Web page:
• Birthday parties: Since our children were small I have tried to plan birthday parties bearing the children’s developmental stage in mind. For pre-teen and early teen parties we have included many of the same principles mentioned above: My son’s 12 and 13 year parties included making your own fires and cooking your own food, and my daughter’s 11th party was a baking party where the girls baked scones, brownies and made chicken pies for lunch. Pellet gun target practise ended off the boys’ sleepover, and for the girls they made gift bags in which to take home some of their home-baked edible goodies.
    • Responsibilties first: My son is a Minecraft fundi and excellent at developing working redstone contraptions that involve complicated circuits and designs. Whilst technology is vital in a modern world, it should never dominate our families and replace normal childhood development and maturity. Mature adults first complete their responsibilities before “rewarding” themselves with relaxation and recreation. Therefore school projects, speeches and homework as well as home chores and helping with maintenance should not be neglected in favour of hours and hours of screen time. Learning to regulate your screen hours is a part of learning to live in the real world. However if you as the parent don’t have specific activities in mind, you will never drag a teen away from a screen!! As part of a general clean out and tidy up this past weekend, we pulled out the scale electrix to decide whether to keep it or toss it. This resulted in two days of tinkering and problem solving with real circuits and my son experienced both the frustration when trying to repair fiddly electrics as well as the satisfaction of getting something to work that had been not functioning. Minecraft was not missed!!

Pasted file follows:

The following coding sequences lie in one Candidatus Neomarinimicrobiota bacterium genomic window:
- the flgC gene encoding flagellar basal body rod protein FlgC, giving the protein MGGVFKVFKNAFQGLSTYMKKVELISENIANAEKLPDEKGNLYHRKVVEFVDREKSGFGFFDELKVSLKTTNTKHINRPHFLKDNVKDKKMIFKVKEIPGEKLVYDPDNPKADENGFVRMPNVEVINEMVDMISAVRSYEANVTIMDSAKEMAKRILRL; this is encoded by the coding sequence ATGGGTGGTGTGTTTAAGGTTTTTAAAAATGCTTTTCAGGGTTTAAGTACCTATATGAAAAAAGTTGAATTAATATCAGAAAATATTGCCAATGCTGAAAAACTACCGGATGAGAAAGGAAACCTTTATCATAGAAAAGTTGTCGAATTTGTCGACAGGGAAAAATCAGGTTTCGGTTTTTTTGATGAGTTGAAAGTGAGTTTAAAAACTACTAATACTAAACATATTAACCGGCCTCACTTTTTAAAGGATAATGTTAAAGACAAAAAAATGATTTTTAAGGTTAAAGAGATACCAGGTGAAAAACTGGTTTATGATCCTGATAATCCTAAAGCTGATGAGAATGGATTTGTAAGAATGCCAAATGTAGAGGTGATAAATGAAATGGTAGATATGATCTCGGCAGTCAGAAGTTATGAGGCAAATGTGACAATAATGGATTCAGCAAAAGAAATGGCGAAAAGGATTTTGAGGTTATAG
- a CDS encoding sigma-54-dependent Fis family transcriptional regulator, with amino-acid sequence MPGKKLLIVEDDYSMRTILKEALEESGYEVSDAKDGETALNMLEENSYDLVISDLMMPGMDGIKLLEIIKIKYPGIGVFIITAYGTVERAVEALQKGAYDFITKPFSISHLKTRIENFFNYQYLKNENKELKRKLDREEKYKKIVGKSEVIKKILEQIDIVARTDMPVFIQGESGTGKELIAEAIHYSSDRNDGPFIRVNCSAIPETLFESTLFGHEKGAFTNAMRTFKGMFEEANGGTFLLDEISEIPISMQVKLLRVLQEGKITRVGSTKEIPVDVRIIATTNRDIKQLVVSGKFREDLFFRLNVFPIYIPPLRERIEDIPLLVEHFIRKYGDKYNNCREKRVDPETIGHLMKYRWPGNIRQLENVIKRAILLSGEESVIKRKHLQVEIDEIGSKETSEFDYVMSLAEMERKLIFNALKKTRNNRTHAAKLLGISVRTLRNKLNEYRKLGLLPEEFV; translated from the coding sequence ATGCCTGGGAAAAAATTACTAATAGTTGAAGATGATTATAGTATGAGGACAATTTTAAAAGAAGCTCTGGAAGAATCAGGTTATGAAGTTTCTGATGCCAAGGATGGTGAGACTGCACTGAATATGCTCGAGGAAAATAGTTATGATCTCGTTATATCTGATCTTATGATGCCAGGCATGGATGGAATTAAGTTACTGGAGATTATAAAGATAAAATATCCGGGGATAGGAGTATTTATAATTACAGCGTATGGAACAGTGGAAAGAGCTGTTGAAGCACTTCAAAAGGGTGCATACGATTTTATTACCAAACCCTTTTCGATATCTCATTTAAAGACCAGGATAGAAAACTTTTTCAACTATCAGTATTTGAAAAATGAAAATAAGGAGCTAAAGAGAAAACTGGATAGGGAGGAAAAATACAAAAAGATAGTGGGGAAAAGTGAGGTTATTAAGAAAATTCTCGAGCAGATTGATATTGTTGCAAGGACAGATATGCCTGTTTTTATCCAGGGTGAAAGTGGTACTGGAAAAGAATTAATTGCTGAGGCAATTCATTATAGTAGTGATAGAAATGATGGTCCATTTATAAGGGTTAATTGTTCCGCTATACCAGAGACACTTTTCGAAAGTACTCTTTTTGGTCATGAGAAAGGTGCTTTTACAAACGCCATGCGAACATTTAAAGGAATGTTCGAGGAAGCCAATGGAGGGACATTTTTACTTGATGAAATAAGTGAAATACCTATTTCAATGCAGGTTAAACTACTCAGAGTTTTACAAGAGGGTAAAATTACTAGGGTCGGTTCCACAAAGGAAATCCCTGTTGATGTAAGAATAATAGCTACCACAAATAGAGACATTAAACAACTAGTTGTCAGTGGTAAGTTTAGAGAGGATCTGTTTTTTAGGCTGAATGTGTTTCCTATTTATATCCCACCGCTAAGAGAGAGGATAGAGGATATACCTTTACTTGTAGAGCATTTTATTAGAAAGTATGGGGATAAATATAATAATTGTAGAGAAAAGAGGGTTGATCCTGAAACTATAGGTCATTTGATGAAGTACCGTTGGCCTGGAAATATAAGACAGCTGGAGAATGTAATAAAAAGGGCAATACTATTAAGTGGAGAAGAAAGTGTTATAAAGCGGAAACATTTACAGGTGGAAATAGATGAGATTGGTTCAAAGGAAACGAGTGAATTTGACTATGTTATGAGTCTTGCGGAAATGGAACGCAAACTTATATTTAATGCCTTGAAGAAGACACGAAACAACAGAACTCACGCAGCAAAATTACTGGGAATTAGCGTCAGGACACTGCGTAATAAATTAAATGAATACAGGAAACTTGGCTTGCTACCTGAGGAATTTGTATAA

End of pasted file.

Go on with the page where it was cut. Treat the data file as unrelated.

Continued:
• Holiday Club: Each July I run a children’s Holiday Club at our church using the teens as leaders. I use the same principles outlined above when choosing club activities and I have noticed over 8 years:
      • The most popular elective is baking;
      • Children love to learn real things. We did things like kite-making, paper rockets, bull-dog clip catapults, pottery, baking, science, mosaics and scoobydoos;
      • The older girls were given the opportunity to sew a simple bag using the sewing machine, which brought great excitement and satisfaction.
      • The teens work in pairs to run an elective with 8 children and find great satisfaction in doing the same activity 5 times where they can improve and learn. They learn a lot and like the independence of doing a responsible task alone.

So what’s the secret?

  1. Relating to preteens and early teens is made much easier when you are focusing on a TASK as opposed to focusing on the PERSON. Although you are doing quality time and acts of service together, its less confrontational and more naturally engaging to be learning a task together. Furthermore, if you select the activity wisely and have a fairly guaranteed outcome, there are ample opportunities for words of affirmation, thereby moving past the nagging trap and on towards value and appreciation.
  2. Secondly, the value comes in the fact that you are engaging in real-life activities geared towards serving others vs self-centred activities geared towards selfish aspirations. Maturity comes when we can be other-focused as we are moving our children towards the adult developmental stage of “Generativity vs self-absorption”. Self-focus is a sign of immaturity and is appropriate in the toddler years when we expect to see egocentricity.

Recently one of the teens I know shared with me how her friends talk about having no reason to live. How sad – to have every modern convenience, all the money, the best schools and a world of opportunities yet to see no reason to live! Meaning and purpose are derived from purposeful activity and meaningful relationship. Don’t be afraid to do “normal” activities with modern teens and pre-teens. You will find many hours of joy as you help them navigate the real world.